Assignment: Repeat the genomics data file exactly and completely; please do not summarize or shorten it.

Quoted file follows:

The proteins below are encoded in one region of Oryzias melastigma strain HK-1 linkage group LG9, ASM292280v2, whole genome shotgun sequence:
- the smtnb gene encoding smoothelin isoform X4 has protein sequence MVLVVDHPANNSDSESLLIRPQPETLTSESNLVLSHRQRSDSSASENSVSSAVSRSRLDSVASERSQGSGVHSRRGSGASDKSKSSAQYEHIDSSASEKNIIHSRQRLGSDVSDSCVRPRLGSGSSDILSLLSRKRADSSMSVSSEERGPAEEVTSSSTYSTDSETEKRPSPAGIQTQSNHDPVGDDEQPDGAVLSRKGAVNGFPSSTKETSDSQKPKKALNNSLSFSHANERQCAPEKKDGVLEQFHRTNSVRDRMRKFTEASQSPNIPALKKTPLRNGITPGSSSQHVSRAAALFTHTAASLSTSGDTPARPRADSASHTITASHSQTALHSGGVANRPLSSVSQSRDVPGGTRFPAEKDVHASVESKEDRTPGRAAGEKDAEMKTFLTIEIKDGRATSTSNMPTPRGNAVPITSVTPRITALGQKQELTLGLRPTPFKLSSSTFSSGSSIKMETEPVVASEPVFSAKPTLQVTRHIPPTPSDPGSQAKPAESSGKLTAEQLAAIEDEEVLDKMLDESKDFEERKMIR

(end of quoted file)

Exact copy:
The proteins below are encoded in one region of Oryzias melastigma strain HK-1 linkage group LG9, ASM292280v2, whole genome shotgun sequence:
- the smtnb gene encoding smoothelin isoform X4 has protein sequence MVLVVDHPANNSDSESLLIRPQPETLTSESNLVLSHRQRSDSSASENSVSSAVSRSRLDSVASERSQGSGVHSRRGSGASDKSKSSAQYEHIDSSASEKNIIHSRQRLGSDVSDSCVRPRLGSGSSDILSLLSRKRADSSMSVSSEERGPAEEVTSSSTYSTDSETEKRPSPAGIQTQSNHDPVGDDEQPDGAVLSRKGAVNGFPSSTKETSDSQKPKKALNNSLSFSHANERQCAPEKKDGVLEQFHRTNSVRDRMRKFTEASQSPNIPALKKTPLRNGITPGSSSQHVSRAAALFTHTAASLSTSGDTPARPRADSASHTITASHSQTALHSGGVANRPLSSVSQSRDVPGGTRFPAEKDVHASVESKEDRTPGRAAGEKDAEMKTFLTIEIKDGRATSTSNMPTPRGNAVPITSVTPRITALGQKQELTLGLRPTPFKLSSSTFSSGSSIKMETEPVVASEPVFSAKPTLQVTRHIPPTPSDPGSQAKPAESSGKLTAEQLAAIEDEEVLDKMLDESKDFEERKMIR